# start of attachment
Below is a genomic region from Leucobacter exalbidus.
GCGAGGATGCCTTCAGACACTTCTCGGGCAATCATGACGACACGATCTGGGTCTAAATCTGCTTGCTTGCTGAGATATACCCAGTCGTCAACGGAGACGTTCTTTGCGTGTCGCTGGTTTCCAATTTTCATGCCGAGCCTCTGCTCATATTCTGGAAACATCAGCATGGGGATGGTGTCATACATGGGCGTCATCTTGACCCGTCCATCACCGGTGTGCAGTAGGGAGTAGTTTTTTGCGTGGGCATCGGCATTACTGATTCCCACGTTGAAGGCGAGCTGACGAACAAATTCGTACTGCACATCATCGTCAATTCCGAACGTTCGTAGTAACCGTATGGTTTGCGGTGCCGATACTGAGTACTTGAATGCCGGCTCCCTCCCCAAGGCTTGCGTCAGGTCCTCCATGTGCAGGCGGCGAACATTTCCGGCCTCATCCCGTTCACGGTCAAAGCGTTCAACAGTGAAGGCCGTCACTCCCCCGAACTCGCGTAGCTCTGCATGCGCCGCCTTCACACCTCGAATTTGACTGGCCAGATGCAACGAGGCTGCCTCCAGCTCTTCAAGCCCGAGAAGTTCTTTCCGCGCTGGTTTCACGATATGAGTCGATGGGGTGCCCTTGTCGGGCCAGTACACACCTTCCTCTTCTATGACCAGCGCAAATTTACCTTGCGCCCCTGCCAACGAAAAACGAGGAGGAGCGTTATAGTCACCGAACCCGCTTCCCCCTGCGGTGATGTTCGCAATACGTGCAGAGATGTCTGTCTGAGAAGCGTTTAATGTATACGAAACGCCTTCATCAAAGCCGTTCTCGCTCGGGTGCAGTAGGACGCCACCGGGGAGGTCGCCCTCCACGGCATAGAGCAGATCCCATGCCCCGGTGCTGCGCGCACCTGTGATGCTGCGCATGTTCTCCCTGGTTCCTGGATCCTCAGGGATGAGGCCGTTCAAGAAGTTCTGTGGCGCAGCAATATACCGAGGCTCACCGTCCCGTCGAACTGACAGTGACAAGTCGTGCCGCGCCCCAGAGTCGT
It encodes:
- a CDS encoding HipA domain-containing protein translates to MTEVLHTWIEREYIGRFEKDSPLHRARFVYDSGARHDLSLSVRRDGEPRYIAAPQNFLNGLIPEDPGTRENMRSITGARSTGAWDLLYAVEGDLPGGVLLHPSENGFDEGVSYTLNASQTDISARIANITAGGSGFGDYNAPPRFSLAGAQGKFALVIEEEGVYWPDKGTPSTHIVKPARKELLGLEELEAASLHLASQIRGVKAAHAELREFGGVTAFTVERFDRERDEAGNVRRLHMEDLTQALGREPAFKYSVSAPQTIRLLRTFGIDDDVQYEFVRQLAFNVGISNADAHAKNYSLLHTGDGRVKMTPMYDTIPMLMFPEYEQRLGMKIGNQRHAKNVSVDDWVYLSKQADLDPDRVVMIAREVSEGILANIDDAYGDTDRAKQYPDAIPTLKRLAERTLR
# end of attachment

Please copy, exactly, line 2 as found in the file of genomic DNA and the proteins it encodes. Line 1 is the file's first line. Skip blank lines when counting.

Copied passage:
GCGAGGATGCCTTCAGACACTTCTCGGGCAATCATGACGACACGATCTGGGTCTAAATCTGCTTGCTTGCTGAGATATACCCAGTCGTCAACGGAGACGTTCTTTGCGTGTCGCTGGTTTCCAATTTTCATGCCGAGCCTCTGCTCATATTCTGGAAACATCAGCATGGGGATGGTGTCATACATGGGCGTCATCTTGACCCGTCCATCACCGGTGTGCAGTAGGGAGTAGTTTTTTGCGTGGGCATCGGCATTACTGATTCCCACGTTGAAGGCGAGCTGACGAACAAATTCGTACTGCACATCATCGTCAATTCCGAACGTTCGTAGTAACCGTATGGTTTGCGGTGCCGATACTGAGTACTTGAATGCCGGCTCCCTCCCCAAGGCTTGCGTCAGGTCCTCCATGTGCAGGCGGCGAACATTTCCGGCCTCATCCCGTTCACGGTCAAAGCGTTCAACAGTGAAGGCCGTCACTCCCCCGAACTCGCGTAGCTCTGCATGCGCCGCCTTCACACCTCGAATTTGACTGGCCAGATGCAACGAGGCTGCCTCCAGCTCTTCAAGCCCGAGAAGTTCTTTCCGCGCTGGTTTCACGATATGAGTCGATGGGGTGCCCTTGTCGGGCCAGTACACACCTTCCTCTTCTATGACCAGCGCAAATTTACCTTGCGCCCCTGCCAACGAAAAACGAGGAGGAGCGTTATAGTCACCGAACCCGCTTCCCCCTGCGGTGATGTTCGCAATACGTGCAGAGATGTCTGTCTGAGAAGCGTTTAATGTATACGAAACGCCTTCATCAAAGCCGTTCTCGCTCGGGTGCAGTAGGACGCCACCGGGGAGGTCGCCCTCCACGGCATAGAGCAGATCCCATGCCCCGGTGCTGCGCGCACCTGTGATGCTGCGCATGTTCTCCCTGGTTCCTGGATCCTCAGGGATGAGGCCGTTCAAGAAGTTCTGTGGCGCAGCAATATACCGAGGCTCACCGTCCCGTCGAACTGACAGTGACAAGTCGTGCCGCGCCCCAGAGTCGT